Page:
Love is such an important part of who we are, and I really wanted the book to be about being a beautiful, stylish, wholesome person. We start with the outside and how we dress. And then we move to the career, which is, you know, what we project, you know, to the world. And then beauty, which is something that’s much more intimate a relationship with our body and our face and, you know, the others. And then elegance. And then I wanted to do something that was about love because the way we love people — be it our family or the man or, you know, women around us — is to me what shows us elegance. The people I chose to shoot are the people who showed me, through the years, how elegant they are, in the way they respect you, in the way they love you. To me it, it all shines through, so that’s why I wanted to finish the book on that.

What do you think is the future of your blog? I know you have a small staff, and it’s become a media property in its own right. There’s been such a shift to social media, where so much of the action is taking place on Instagram, but you still focus a lot on writing. I’m wondering what you think the importance of writing still is as a way to connect with people in a way that maybe you can’t via Instagram.
I don’t necessarily want my blog to become a huge media [property], you know with the fashion news and all that. It’s always been more about connecting in a deeper way. I think at a point, it was like, should I grow it more? And I was like, No, I don’t think that’s the spirit of the story. It’s, to me, about keeping that writing [focus], trying to make it more meaningful in a world where it’s not all about likes and small things, which I actually also love!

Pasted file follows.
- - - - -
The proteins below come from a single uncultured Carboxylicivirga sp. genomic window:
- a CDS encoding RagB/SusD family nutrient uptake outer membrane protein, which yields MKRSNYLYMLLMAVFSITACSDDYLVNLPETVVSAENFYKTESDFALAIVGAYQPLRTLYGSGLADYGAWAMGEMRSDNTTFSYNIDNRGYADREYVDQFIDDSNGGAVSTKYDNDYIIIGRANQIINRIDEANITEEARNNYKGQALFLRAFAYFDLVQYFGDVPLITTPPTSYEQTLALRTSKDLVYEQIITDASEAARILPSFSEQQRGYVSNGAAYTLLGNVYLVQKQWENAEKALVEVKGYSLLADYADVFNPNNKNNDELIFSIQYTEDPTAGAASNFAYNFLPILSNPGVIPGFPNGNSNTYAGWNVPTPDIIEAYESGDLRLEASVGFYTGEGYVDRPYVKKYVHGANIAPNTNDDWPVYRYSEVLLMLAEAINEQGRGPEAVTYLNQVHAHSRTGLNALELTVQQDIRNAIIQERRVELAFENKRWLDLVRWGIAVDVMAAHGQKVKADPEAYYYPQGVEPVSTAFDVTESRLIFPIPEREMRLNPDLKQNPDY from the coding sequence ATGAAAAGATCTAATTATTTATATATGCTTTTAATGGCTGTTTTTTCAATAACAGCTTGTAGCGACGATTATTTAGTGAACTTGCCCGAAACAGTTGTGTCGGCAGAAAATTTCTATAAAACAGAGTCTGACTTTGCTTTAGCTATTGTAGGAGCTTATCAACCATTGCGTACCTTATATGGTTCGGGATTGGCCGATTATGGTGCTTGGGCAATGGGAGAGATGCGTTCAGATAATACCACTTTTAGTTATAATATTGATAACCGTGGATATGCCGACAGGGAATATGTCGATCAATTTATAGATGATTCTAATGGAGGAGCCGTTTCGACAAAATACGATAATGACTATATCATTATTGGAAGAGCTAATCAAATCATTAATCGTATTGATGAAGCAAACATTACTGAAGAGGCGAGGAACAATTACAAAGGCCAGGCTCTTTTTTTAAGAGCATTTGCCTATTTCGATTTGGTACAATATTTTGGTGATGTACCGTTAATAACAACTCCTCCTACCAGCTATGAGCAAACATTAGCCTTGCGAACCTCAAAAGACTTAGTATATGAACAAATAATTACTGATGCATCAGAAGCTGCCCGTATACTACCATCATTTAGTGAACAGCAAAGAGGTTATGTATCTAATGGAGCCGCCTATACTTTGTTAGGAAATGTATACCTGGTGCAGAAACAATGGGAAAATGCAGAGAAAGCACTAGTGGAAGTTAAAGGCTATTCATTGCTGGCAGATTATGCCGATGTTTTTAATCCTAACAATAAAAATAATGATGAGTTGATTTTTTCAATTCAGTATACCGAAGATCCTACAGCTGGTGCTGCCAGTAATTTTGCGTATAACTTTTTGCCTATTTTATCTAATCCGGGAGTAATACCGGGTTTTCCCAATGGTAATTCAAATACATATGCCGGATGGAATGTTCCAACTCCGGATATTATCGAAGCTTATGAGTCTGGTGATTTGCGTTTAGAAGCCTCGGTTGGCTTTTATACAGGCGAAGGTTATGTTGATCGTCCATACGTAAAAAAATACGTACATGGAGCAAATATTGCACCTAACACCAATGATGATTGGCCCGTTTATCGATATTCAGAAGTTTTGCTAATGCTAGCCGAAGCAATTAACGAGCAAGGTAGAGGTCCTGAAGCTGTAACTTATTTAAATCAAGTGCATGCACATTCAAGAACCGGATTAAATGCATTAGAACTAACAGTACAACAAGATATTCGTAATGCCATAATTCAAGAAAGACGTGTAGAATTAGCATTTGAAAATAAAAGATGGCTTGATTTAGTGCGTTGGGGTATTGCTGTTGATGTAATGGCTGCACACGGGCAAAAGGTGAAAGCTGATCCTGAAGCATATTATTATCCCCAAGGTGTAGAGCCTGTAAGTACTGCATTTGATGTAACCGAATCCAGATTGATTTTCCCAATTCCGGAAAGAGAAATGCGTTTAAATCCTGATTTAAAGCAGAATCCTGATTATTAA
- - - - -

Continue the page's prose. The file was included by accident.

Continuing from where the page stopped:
You write about all the different fashion phases that you went through, like wanting Rei Kawakubo to adopt you — and then shaving your head so you could be more like Björk. What stage are you in now? What kind of things are you drawn to? 
I think right now I’m really feeling being myself. It sounds so cheesy! It’s also why I included Emmanuelle Alt in the book because she inspires me. Like she says in the interview, confidence is everything and finding moments where you’re confident, finding clothes that you’re confident in, I think that is what the most important is for me. That’s kind of what I wanted to say in the book: Clothes are there to help, not to make you like a different person.

This interview has been edited and condensed for clarity.

Garance Doré on the Sartorialist & Her New Book